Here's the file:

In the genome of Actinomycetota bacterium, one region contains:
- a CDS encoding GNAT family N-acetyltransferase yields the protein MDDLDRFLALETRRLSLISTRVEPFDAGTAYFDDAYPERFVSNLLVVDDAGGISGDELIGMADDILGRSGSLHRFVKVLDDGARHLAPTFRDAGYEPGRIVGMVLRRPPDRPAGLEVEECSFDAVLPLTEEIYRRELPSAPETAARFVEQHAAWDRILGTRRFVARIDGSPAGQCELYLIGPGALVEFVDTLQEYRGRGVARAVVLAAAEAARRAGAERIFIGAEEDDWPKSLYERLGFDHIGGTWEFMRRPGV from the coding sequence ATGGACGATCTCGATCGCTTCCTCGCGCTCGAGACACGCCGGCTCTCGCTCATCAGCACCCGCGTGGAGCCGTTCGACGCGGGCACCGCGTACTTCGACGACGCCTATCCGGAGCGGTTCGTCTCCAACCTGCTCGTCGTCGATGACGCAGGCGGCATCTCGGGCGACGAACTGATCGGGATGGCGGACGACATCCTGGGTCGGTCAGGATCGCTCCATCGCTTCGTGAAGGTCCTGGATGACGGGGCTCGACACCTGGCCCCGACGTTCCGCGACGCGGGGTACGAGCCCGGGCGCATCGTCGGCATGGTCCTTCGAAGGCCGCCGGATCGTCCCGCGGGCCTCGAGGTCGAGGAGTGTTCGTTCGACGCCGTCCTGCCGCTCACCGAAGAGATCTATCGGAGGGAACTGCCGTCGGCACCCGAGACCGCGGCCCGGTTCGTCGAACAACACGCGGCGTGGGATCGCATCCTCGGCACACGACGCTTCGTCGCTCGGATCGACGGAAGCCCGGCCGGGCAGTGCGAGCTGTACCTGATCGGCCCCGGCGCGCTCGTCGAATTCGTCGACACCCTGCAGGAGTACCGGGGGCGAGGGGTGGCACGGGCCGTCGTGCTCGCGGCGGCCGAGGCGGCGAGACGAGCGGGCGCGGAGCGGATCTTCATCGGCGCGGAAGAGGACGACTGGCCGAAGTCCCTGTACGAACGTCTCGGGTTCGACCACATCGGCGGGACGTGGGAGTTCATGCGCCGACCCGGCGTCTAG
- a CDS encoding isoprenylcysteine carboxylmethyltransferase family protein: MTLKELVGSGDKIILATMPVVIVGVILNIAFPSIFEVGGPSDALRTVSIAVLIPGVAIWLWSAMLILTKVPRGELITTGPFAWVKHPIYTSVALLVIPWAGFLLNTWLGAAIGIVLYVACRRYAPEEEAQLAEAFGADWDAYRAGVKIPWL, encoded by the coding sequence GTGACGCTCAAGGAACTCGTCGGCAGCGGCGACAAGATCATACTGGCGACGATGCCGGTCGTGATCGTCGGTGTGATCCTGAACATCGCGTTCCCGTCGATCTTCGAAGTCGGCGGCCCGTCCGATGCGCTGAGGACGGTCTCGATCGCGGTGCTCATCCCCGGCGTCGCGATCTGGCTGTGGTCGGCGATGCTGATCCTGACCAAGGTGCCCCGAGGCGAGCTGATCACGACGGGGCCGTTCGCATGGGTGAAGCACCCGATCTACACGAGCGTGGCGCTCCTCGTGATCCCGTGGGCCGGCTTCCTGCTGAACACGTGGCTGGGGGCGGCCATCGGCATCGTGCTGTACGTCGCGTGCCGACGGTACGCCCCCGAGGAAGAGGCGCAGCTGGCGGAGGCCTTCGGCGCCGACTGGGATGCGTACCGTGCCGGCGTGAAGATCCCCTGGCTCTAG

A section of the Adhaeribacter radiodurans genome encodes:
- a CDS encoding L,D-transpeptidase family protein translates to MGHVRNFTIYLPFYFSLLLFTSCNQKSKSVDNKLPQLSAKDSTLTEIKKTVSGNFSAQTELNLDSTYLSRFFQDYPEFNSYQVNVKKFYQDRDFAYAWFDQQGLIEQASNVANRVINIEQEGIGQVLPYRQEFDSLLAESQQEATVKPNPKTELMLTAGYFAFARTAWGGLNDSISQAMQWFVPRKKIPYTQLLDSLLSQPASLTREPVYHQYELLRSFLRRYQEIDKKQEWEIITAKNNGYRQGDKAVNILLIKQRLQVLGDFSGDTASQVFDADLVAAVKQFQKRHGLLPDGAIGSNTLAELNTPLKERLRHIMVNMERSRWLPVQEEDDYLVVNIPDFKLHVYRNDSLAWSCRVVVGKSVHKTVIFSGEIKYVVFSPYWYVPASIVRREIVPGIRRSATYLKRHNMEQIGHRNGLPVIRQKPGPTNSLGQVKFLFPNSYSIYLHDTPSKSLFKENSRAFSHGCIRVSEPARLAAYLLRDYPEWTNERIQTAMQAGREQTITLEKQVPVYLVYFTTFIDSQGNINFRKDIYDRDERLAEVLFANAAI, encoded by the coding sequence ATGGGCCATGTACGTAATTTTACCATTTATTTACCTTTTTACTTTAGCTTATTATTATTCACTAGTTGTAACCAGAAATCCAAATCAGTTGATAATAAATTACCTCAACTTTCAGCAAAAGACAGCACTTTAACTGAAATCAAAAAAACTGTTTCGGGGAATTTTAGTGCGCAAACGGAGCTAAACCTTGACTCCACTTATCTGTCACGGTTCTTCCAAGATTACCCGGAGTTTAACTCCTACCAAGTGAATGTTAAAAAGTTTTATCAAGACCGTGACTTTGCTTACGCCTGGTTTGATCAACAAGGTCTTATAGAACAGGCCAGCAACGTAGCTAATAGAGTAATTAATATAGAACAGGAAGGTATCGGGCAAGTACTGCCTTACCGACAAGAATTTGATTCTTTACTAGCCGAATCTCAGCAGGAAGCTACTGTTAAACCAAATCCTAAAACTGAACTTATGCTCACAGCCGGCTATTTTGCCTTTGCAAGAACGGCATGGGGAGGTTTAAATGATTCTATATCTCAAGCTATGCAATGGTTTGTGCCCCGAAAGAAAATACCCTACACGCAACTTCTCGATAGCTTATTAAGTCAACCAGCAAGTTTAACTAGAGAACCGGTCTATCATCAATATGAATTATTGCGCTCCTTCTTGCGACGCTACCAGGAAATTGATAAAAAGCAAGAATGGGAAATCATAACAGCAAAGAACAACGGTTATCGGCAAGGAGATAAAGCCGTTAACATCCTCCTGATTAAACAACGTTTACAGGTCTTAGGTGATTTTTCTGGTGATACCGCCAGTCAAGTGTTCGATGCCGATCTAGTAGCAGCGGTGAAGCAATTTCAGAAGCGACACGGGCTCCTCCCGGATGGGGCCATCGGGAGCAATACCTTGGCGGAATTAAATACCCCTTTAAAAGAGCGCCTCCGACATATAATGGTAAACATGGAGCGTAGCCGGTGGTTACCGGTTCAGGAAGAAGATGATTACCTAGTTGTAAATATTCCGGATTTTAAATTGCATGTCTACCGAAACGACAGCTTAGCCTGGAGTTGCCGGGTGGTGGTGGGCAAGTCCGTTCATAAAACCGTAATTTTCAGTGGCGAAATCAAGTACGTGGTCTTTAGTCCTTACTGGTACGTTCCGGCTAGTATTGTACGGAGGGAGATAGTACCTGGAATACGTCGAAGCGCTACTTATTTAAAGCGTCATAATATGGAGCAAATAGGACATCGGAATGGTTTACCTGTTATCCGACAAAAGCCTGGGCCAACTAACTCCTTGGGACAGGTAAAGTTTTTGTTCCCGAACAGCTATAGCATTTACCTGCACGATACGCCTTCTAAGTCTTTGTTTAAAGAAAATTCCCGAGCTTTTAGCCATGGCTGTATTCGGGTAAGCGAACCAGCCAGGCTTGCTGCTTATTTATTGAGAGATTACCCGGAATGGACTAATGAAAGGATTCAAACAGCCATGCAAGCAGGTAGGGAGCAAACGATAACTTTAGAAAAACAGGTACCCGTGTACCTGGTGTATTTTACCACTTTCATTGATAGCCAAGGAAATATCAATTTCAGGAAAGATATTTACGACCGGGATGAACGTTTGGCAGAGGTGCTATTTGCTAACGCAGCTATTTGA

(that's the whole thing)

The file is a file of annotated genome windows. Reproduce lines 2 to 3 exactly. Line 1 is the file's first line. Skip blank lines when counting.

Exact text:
- a CDS encoding GNAT family N-acetyltransferase yields the protein MDDLDRFLALETRRLSLISTRVEPFDAGTAYFDDAYPERFVSNLLVVDDAGGISGDELIGMADDILGRSGSLHRFVKVLDDGARHLAPTFRDAGYEPGRIVGMVLRRPPDRPAGLEVEECSFDAVLPLTEEIYRRELPSAPETAARFVEQHAAWDRILGTRRFVARIDGSPAGQCELYLIGPGALVEFVDTLQEYRGRGVARAVVLAAAEAARRAGAERIFIGAEEDDWPKSLYERLGFDHIGGTWEFMRRPGV from the coding sequence ATGGACGATCTCGATCGCTTCCTCGCGCTCGAGACACGCCGGCTCTCGCTCATCAGCACCCGCGTGGAGCCGTTCGACGCGGGCACCGCGTACTTCGACGACGCCTATCCGGAGCGGTTCGTCTCCAACCTGCTCGTCGTCGATGACGCAGGCGGCATCTCGGGCGACGAACTGATCGGGATGGCGGACGACATCCTGGGTCGGTCAGGATCGCTCCATCGCTTCGTGAAGGTCCTGGATGACGGGGCTCGACACCTGGCCCCGACGTTCCGCGACGCGGGGTACGAGCCCGGGCGCATCGTCGGCATGGTCCTTCGAAGGCCGCCGGATCGTCCCGCGGGCCTCGAGGTCGAGGAGTGTTCGTTCGACGCCGTCCTGCCGCTCACCGAAGAGATCTATCGGAGGGAACTGCCGTCGGCACCCGAGACCGCGGCCCGGTTCGTCGAACAACACGCGGCGTGGGATCGCATCCTCGGCACACGACGCTTCGTCGCTCGGATCGACGGAAGCCCGGCCGGGCAGTGCGAGCTGTACCTGATCGGCCCCGGCGCGCTCGTCGAATTCGTCGACACCCTGCAGGAGTACCGGGGGCGAGGGGTGGCACGGGCCGTCGTGCTCGCGGCGGCCGAGGCGGCGAGACGAGCGGGCGCGGAGCGGATCTTCATCGGCGCGGAAGAGGACGACTGGCCGAAGTCCCTGTACGAACGTCTCGGGTTCGACCACATCGGCGGGACGTGGGAGTTCATGCGCCGACCCGGCGTCTAG
- a CDS encoding isoprenylcysteine carboxylmethyltransferase family protein: MTLKELVGSGDKIILATMPVVIVGVILNIAFPSIFEVGGPSDALRTVSIAVLIPGVAIWLWSAMLILTKVPRGELITTGPFAWVKHPIYTSVALLVIPWAGFLLNTWLGAAIGIVLYVACRRYAPEEEAQLAEAFGADWDAYRAGVKIPWL, encoded by the coding sequence GTGACGCTCAAGGAACTCGTCGGCAGCGGCGACAAGATCATACTGGCGACGATGCCGGTCGTGATCGTCGGTGTGATCCTGAACATCGCGTTCCCGTCGATCTTCGAAGTCGGCGGCCCGTCCGATGCGCTGAGGACGGTCTCGATCGCGGTGCTCATCCCCGGCGTCGCGATCTGGCTGTGGTCGGCGATGCTGATCCTGACCAAGGTGCCCCGAGGCGAGCTGATCACGACGGGGCCGTTCGCATGGGTGAAGCACCCGATCTACACGAGCGTGGCGCTCCTCGTGATCCCGTGGGCCGGCTTCCTGCTGAACACGTGGCTGGGGGCGGCCATCGGCATCGTGCTGTACGTCGCGTGCCGACGGTACGCCCCCGAGGAAGAGGCGCAGCTGGCGGAGGCCTTCGGCGCCGACTGGGATGCGTACCGTGCCGGCGTGAAGATCCCCTGGCTCTAG